Alan Greenspan's memoir, The Age of Turbulence, is much like his speeches—measured, thoughtful, with some powerfully provocative nuggets scattered throughout. So far what's gathered the most attention has been his disdain for President George W. Bush's economic policy and for the Republican politicians who ran Congress until 2006, a surprise given the ex-Fed chairman's deep Republican roots. Also striking is his willingness to say straight out that "the Iraq War is largely about oil."
Still, the book's ultimate impact will depend on the quality of the economic analyses and forecasts that make up its second half. And because Greenspan, 81, is the leading economist of our era, his view of the future makes The Age of Turbulence worth reading even beyond the immediate political implications.
The first half of the book traces Greenspan's path from a boy in New York City to preeminence as the head of the most powerful central bank in the world. In terms of his personal life, the liveliest anecdote is the account of his first date with Andrea Mitchell, who at the time was covering the White House for NBC News. "At the restaurant we ended up discussing monopolies," writes Greenspan. "I told her I'd written an essay on the subject and invited her back to my apartment to read it." High romance indeed!
Not According to Party Lines
The book makes very clear how closely Greenspan has been plugged into the Republican Party apparatus over the years, going back to Richard Nixon's Presidential campaign in 1967. From that perspective, it's understandable that he praises Ronald Reagan for "the clarity of his conservatism." What it is surprising is how highly he speaks of Bill Clinton, whom he calls "as far from the classic tax-and-spend liberal as you could get and still be a Democrat." Greenspan also compliments Clinton for having, unlike most politicians, "a preference for dealing in facts."
By contrast, Greenspan is dismissive of three Republican presidents. He refused to work for Nixon because of the dark side of Nixon's personality. George H.W. Bush, in Greenspan's view, did not have a "thoughtful view" about interest rates. And he is upset about George W. Bush's approach to economic policy: "Little value was placed on rigorous economic policy debate or the weighing of long-term consequences," writes Greenspan. "'Deficits don't matter,' to my chagrin, became part of Republicans' rhetoric."
Greenspan reserves his maximum scorn for the Republicans in Congress who voted for big budget deficits. He writes: "The Republicans in Congress lost their way. They swapped principle for power. They ended up with neither. They deserved to lose."
Disdain and Regret
But equally important—and far less noticed—is Greenspan's disdain for academic economics. "As elegant as modern-day econometrics has become, it is not up to the task of delivering policy prescriptions," Greenspan writes. "The world economy has become too complex and interlinked." Indeed, academic economists are virtually nonexistent in the book. Greenspan's successor, Princeton University economist Ben Bernanke, is mentioned only once, in a caption to a picture.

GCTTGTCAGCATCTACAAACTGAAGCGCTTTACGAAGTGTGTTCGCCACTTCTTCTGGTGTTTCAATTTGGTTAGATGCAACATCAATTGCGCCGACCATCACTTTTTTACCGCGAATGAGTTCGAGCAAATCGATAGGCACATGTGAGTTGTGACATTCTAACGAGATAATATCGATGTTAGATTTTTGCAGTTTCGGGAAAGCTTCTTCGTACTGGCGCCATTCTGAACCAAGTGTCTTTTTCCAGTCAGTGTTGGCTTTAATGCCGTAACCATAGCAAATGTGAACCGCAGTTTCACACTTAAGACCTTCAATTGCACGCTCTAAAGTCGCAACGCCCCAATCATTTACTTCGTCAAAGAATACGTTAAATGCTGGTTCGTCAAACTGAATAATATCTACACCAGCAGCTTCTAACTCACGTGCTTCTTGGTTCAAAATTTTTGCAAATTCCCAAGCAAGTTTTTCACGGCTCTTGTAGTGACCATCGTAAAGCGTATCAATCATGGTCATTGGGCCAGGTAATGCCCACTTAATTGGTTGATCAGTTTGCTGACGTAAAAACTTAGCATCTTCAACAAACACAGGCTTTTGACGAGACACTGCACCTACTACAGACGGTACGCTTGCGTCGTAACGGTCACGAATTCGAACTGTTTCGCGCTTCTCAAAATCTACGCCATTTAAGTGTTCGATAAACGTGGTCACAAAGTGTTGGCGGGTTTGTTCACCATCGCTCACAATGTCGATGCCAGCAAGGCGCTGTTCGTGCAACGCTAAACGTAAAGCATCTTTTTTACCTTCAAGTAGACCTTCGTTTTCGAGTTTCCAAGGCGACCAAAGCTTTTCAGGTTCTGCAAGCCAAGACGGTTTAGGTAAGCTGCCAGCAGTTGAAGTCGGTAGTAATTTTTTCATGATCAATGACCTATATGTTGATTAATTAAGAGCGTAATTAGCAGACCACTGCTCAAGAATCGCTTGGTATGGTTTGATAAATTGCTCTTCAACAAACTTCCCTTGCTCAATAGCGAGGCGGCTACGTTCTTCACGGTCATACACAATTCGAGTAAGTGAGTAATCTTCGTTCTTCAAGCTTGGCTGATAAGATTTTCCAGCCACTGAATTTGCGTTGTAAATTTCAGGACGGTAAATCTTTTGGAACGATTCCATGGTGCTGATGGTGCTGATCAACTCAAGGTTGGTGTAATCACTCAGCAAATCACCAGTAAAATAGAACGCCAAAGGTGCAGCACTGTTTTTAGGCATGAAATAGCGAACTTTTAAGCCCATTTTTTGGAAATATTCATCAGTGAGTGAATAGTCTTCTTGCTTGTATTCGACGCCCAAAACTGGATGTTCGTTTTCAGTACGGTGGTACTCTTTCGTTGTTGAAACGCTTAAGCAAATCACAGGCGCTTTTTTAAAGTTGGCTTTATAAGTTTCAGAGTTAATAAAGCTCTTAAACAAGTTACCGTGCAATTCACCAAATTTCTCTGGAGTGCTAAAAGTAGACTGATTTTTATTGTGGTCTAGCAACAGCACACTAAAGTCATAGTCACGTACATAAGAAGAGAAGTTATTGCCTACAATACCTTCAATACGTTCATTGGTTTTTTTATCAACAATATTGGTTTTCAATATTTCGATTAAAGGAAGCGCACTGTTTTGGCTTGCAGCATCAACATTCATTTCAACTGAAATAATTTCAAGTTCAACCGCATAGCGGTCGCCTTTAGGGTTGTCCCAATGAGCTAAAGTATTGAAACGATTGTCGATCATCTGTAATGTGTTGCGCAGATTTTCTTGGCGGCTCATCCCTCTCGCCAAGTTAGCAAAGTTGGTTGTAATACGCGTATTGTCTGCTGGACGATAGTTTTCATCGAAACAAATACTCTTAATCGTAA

Greenspan does not use his book as an opportunity to admit very many mistakes. One regret he does express is the way that his testimony in favor of the 2001 Bush tax cuts was interpreted, writing that, "while politics had not been my intent, I'd misjudged the emotions of the moment."
Greenspan acknowledges potential problems with subprime loans, but he argues that "the benefits of broadened home ownership are worth the risk." Greenspan writes: "Protection of property rights, so critical to a market economy, requires a critical mass of owners to sustain political support." In a television interview that aired on Sept. 16, however, Greenspan admitted that he didn't understand how deep the subprime problem was until very late in his term at the Fed.
Predicting Future Economies
In the second half of the book, Greenspan offers his take on the future of the domestic and global economies, covering topics such as "Russia's Sharp Elbows" (the title of Chapter 16), corporate governance, financial regulation, and the need for education reform. He provides no formal models or econometric projections. Rather, Greenspan brings to bear his accumulated institutional knowledge and sense of long-term patterns and human nature. "There is a degree of historical continuity," he writes, "in the way democratic societies and market economies function."
He gives globalization and financial markets far more attention than technology, despite his identification with the 1990s New Economy (a term, incidentally, he mostly stays away from). Greenspan is enthusiastic about the process of absorbing billions of workers in China and elsewhere into the worldwide market economy, which has not only benefited them, but held down inflation and interest rates in the developed world.
Moreover, the U.S. trade deficit does not distress him terribly. Instead, Greenspan says danger comes from the opposite direction: the inevitable slowdown of globalization. "The critical time for the world economic outlook and for policymakers will not be when the shifting of workers comes to an end," writes Greenspan, "but when its rate of increase starts to slow." That will likely trigger a rise in inflation and interest rates, especially because the federal government will be borrowing heavily to fund Social Security and Medicare. As a result, writes Greenspan, "sometime before 2030 the world is likely to be trading ten-year U.S. treasuries at a rate of at least 8 percent." That's almost double current levels, and a warning for investors that today's low-rate world will not last forever.
Most people will read Greenspan's book for the shock value of his attack on Republicans. But they also will find that Greenspan's well-informed musings offer much more food for thought than the usual government official memoir.